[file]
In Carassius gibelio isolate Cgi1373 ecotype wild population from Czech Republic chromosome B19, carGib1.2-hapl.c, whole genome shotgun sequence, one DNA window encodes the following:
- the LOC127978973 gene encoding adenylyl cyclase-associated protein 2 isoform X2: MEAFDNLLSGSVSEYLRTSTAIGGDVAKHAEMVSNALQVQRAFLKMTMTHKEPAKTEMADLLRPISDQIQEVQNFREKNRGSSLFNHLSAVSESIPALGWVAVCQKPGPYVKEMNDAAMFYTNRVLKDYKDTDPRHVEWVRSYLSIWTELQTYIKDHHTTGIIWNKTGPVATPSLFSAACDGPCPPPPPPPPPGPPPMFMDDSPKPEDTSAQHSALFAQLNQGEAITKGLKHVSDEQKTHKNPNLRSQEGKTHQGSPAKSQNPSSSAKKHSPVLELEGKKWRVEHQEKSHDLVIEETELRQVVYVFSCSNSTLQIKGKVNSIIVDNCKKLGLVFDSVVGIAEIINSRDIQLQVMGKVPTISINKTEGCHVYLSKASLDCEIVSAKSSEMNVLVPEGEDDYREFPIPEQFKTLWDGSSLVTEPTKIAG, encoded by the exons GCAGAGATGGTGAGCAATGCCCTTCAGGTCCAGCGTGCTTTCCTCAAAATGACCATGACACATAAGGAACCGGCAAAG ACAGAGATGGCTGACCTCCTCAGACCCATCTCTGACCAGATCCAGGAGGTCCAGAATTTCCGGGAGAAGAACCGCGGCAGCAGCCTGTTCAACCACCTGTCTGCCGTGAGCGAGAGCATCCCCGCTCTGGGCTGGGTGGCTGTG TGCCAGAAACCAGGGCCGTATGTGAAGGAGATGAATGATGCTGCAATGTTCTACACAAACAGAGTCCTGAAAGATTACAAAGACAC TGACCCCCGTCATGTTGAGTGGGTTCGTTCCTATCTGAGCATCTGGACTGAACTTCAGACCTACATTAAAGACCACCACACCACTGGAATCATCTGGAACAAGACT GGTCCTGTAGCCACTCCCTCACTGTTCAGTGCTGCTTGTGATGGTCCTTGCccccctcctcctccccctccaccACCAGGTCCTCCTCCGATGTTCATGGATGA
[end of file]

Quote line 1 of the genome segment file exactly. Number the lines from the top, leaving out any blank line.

In Carassius gibelio isolate Cgi1373 ecotype wild population from Czech Republic chromosome B19, carGib1.2-hapl.c, whole genome shotgun sequence, one DNA window encodes the following: